At times 22:51-29:20 Discussion on vaccines: difficulty on getting vaccines, vaccine beliefs, and dissemination of information on vaccines in interviewee's area.
At time mark 27:42 Interviewee notes that a redacted family member received his vaccine from a nearby Native American tribe that was sharing with their non-native community.
At time mark 29:46-36:53 Interviewee discusses news and social media impacts on relationships and divisions in her community, including her thoughts on conspiracy theories causes.

Transcription (Omeka Classic)

Alondra Harris 00:00
The date is April 25, 2021. And the time is 1:51pm. Currently, there are 31,795,248 cases of COVID-19 in the United States and 568,237 deaths. In Wisconsin there are currently 594,283 cases and 6,757 deaths. At the current moment, the United States has a vaccination total of 27.5% of the total population. So, for my interview, what is your name? And do you mind sharing any demographic information for the current study?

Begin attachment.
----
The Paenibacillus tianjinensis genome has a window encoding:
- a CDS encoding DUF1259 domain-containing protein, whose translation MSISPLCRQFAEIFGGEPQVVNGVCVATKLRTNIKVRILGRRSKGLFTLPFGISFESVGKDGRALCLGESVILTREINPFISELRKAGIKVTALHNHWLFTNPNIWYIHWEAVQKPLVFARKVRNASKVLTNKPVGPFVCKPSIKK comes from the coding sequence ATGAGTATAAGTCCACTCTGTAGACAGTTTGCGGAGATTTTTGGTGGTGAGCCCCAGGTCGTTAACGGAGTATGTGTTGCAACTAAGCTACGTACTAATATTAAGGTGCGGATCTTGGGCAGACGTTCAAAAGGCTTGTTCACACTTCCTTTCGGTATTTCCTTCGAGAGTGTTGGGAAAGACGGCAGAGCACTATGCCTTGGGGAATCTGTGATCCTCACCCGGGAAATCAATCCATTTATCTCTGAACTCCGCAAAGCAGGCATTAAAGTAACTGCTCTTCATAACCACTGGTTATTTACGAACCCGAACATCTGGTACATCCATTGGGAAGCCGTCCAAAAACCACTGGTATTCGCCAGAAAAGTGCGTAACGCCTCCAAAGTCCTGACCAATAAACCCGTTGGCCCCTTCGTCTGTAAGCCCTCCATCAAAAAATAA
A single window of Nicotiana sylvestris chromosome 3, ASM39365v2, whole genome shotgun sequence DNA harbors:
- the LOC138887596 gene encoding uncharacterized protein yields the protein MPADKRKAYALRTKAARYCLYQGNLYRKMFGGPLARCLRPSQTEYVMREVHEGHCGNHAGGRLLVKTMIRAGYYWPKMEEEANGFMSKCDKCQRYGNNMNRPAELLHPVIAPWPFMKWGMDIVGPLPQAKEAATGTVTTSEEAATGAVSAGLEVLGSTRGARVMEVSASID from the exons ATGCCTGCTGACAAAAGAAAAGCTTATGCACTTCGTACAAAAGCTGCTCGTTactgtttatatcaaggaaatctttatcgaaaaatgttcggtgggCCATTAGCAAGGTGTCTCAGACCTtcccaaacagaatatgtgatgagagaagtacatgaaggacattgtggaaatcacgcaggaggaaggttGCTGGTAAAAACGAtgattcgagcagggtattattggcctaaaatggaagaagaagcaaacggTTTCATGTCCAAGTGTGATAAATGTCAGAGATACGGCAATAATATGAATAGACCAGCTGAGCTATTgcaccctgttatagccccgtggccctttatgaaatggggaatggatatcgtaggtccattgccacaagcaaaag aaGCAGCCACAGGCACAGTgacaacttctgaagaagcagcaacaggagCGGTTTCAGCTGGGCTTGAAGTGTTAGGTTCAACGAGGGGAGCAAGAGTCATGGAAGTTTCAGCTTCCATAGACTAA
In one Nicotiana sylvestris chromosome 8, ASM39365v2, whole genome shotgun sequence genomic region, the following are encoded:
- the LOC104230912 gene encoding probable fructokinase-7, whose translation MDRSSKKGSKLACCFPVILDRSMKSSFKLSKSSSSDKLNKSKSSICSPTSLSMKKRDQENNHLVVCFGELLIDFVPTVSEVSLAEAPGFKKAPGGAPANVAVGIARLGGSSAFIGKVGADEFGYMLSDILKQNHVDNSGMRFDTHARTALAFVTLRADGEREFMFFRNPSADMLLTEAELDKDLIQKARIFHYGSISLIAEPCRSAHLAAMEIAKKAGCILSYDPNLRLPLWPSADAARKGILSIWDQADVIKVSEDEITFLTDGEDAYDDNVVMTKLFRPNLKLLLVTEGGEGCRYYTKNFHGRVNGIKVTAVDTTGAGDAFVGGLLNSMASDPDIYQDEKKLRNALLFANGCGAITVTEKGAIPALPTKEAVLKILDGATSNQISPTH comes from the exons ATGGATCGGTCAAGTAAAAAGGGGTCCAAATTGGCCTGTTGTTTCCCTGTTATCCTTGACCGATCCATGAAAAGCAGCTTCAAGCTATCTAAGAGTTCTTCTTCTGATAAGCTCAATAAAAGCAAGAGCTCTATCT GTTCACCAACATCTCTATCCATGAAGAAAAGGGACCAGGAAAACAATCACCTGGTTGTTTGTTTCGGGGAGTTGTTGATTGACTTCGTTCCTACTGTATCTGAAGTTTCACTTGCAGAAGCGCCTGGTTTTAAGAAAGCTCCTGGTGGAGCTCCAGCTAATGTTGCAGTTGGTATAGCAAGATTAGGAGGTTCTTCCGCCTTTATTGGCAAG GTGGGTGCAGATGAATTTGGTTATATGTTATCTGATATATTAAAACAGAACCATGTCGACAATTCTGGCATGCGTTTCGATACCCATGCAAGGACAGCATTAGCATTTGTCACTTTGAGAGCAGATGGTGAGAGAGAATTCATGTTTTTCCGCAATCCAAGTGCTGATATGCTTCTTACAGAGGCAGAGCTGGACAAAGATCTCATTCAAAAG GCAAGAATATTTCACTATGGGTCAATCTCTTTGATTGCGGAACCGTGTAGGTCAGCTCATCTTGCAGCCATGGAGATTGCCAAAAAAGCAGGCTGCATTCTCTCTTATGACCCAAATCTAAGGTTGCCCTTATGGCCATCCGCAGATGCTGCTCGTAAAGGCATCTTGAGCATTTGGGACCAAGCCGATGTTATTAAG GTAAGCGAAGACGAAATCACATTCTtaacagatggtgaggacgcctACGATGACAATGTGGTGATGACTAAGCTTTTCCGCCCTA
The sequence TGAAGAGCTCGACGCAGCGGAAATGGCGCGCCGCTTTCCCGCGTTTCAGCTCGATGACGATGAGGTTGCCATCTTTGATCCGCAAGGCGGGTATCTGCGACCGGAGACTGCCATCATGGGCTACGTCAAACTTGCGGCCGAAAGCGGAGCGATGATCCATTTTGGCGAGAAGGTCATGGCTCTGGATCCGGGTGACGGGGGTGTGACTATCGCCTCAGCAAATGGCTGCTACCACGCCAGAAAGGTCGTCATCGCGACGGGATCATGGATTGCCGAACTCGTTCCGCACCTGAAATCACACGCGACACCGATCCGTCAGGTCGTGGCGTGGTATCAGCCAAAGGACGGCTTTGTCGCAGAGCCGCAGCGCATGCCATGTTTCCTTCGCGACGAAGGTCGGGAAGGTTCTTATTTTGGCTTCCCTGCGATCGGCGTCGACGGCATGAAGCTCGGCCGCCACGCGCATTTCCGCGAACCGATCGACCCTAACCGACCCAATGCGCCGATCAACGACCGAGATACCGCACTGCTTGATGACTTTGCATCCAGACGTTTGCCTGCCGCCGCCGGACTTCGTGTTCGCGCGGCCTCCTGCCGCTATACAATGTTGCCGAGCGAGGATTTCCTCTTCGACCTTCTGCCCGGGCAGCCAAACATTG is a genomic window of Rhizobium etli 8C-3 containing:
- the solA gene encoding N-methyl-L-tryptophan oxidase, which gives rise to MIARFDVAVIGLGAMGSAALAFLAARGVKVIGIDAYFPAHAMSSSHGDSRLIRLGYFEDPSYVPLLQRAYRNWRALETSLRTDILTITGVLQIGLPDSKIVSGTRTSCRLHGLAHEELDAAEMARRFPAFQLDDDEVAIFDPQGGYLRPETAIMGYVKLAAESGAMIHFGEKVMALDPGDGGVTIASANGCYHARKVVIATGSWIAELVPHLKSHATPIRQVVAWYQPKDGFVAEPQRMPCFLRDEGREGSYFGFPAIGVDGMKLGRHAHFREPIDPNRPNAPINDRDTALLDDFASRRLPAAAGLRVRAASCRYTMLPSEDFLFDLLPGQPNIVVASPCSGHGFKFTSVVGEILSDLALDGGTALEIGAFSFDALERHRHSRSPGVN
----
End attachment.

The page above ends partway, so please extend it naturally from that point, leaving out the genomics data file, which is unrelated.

Tamara Harris 00:54
Okay, my name is Tamara Harris, and I'm 63 years old and married with seven children between my husband and myself. And the ages range from 44 to 19. My husband is 72 and we live in Chippewa Falls, Wisconsin.

Alondra Harris 01:22
And what are some primary things that you do on a day-to-day basis?

Tamara Harris 01:26
My husband and I are retired. So, on a day-to-day basis, I will typically go to the y (YMCA) and either swim or do a water exercise class. We walk in the park when the weather is good. I cook and clean do the usual household chores. Craft wise I do enjoy crocheting. So, I'm in the middle of crocheting Afghans for all of the grandkids, and also do puzzles, and then we'll watch television or movie.

Alondra Harris 02:09
And you said that you live in Chippewa Falls, Wisconsin, would you care to clarify what it's like
living there?

Tamara Harris 02:16
You mean before COVID or after COVID?

Alondra Harris 02:22
Whatever you wish to say.

Tamara Harris 02:25
Okay. It's a medium sized community of about 13,000 people. It tends to be pretty Republican. But it's also a close-knit community. And there's typically businesses like coffee shops and there's grocery stores in our downtown area. Otherwise, it's just kind of calm. There's one highschool that's very active. And prior to retiring and the youngest graduating was very involved in the band program and volunteering.

Alondra Harris 03:13